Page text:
Child Protection / Child Protective Orders
Sometimes, where there are serious concerns that children may be suffering from abuse, neglect, or dependency, family members or others may feel the need to seek the court’s help in protecting those children from their legal guardians. Utah law allows both the Division of Child and Family Services (DCFS) as well as private citizens to bring child welfare actions to protect children from abuse or neglect. Private citizens can file for a child protective order, or a child welfare petition in juvenile court if certain conditions are met. The easiest and quickest way for a concerned party to ask the court to protect a child is by filing a child protective order. These petitions are available on the Online Court Assistance Program, and can be filled out and filed in just a few hours.
A child protective order may only be entered where there are credible allegations of ongoing or imminent physical or sexual abuse of a child. While emotional abuse or child neglect can be just as devastating to a child as physical or sexual abuse, the law does not allow the juvenile court to enter a child protective order in those cases.
Instead, it may be necessary to seek relief through a child welfare petition. These are the same types of cases filed by DCFS, and the juvenile court has many options for relief that can be granted to protect children who are subject to a child welfare petition. However, these are complicated cases, and there is a lot of case law dealing with parental rights in juvenile court. An attorney with experience in juvenile court can help navigate the statutes and case law to get relief where DCFS will not or cannot intervene.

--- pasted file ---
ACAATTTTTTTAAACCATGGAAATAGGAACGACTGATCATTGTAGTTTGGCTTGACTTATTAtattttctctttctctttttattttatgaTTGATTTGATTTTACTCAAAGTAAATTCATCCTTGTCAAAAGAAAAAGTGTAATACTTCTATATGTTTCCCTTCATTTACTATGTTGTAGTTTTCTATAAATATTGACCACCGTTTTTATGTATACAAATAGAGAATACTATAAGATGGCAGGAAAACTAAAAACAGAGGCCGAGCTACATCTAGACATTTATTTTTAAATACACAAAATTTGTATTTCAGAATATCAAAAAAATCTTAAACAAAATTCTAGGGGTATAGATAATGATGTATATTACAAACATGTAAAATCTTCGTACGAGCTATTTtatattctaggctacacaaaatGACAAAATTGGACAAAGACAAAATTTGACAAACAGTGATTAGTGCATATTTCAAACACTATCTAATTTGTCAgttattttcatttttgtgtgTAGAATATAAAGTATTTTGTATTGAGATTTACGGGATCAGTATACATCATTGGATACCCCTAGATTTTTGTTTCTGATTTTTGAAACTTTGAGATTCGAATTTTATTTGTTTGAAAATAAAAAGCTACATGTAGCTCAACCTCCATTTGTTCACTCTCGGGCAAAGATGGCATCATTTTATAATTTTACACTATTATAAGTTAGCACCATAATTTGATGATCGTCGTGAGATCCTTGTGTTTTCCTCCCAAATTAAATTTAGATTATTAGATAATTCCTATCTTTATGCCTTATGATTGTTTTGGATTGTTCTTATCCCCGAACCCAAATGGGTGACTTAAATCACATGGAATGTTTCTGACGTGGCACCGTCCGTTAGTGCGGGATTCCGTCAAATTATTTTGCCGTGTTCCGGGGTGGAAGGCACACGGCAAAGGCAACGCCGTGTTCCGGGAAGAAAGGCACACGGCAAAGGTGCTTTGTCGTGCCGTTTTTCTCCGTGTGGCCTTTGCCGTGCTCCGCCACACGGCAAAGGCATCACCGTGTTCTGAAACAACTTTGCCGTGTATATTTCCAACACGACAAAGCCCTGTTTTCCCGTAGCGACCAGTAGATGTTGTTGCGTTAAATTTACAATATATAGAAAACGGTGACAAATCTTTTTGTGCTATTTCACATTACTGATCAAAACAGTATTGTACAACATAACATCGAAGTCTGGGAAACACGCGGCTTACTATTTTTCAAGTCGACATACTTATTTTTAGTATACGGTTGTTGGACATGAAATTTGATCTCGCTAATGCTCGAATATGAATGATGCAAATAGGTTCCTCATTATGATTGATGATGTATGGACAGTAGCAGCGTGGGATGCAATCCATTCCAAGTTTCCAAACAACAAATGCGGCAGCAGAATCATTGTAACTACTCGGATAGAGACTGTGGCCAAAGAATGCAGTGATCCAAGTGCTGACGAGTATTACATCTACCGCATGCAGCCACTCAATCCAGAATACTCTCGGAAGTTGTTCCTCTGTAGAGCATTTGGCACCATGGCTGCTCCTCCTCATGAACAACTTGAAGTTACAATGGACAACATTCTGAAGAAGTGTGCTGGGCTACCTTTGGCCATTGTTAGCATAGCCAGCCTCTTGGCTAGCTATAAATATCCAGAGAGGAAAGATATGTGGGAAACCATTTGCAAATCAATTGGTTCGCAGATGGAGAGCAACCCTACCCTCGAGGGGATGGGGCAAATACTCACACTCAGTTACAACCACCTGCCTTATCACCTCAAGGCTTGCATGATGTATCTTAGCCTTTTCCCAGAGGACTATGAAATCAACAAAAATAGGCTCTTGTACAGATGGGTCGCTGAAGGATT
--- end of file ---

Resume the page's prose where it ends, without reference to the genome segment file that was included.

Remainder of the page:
Unfortunately, the ability of anybody to file a child protective order or child welfare petition means that many times allegations may be unfounded or exaggerated. Being wrongly accused of child abuse or neglect can be humiliating or worse. Failing to defend against unfounded allegations can result in the worst loss of all: the loss of custody of a child. Worse still, having the juvenile court remove one child from your home could mean that any other children could be removed in the future. These cases can have serious consequences, and all participants to these cases should be represented by attorneys. Not everyone is eligible for a free public defender, so finding an affordable attorney who knows the juvenile system is imperative.